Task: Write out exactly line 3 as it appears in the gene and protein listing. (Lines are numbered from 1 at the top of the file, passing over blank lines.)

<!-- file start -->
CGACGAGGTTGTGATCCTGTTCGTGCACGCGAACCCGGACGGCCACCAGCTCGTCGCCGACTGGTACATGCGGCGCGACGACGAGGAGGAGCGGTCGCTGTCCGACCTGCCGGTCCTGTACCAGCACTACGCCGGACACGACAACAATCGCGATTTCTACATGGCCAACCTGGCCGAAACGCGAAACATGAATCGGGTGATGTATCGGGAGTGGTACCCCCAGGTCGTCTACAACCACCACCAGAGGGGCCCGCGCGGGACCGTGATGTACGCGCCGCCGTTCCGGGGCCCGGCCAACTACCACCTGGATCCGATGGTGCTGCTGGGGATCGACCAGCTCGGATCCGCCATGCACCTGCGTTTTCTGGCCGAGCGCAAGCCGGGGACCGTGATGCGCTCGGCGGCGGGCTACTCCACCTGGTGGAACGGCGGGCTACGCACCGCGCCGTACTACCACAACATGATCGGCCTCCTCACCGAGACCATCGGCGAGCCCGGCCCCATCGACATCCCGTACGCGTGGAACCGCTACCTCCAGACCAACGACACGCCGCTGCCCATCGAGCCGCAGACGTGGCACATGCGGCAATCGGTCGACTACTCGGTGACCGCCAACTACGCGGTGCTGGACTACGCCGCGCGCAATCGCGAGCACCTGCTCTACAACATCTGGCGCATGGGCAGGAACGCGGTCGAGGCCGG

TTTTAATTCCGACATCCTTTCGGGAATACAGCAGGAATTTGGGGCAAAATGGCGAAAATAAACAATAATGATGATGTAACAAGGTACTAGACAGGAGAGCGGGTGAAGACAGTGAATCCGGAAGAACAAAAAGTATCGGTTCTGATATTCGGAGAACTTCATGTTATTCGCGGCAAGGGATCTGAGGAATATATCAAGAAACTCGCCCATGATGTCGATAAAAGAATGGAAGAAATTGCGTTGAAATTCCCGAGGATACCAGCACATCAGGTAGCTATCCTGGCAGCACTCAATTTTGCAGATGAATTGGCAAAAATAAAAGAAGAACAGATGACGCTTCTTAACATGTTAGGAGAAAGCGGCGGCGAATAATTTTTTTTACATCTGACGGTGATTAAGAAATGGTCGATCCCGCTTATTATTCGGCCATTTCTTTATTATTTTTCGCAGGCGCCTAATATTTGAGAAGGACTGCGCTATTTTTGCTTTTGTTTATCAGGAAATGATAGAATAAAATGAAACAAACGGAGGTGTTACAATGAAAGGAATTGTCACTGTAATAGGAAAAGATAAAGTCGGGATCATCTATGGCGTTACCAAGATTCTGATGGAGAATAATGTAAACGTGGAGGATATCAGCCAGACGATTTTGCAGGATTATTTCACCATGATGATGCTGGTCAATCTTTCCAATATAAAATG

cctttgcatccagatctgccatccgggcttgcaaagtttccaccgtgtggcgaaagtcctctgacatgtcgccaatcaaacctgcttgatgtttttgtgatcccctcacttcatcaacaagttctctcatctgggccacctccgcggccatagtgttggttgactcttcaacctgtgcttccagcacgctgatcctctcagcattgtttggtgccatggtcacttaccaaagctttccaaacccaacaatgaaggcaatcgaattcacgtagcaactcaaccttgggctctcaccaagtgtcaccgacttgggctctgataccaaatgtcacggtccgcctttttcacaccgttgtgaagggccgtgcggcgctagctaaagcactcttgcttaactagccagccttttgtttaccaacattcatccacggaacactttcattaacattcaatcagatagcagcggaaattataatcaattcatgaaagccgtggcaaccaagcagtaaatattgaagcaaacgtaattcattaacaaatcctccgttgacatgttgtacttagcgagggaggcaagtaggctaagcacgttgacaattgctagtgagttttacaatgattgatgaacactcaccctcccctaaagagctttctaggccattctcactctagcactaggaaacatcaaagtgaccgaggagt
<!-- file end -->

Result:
cctttgcatccagatctgccatccgggcttgcaaagtttccaccgtgtggcgaaagtcctctgacatgtcgccaatcaaacctgcttgatgtttttgtgatcccctcacttcatcaacaagttctctcatctgggccacctccgcggccatagtgttggttgactcttcaacctgtgcttccagcacgctgatcctctcagcattgtttggtgccatggtcacttaccaaagctttccaaacccaacaatgaaggcaatcgaattcacgtagcaactcaaccttgggctctcaccaagtgtcaccgacttgggctctgataccaaatgtcacggtccgcctttttcacaccgttgtgaagggccgtgcggcgctagctaaagcactcttgcttaactagccagccttttgtttaccaacattcatccacggaacactttcattaacattcaatcagatagcagcggaaattataatcaattcatgaaagccgtggcaaccaagcagtaaatattgaagcaaacgtaattcattaacaaatcctccgttgacatgttgtacttagcgagggaggcaagtaggctaagcacgttgacaattgctagtgagttttacaatgattgatgaacactcaccctcccctaaagagctttctaggccattctcactctagcactaggaaacatcaaagtgaccgaggagt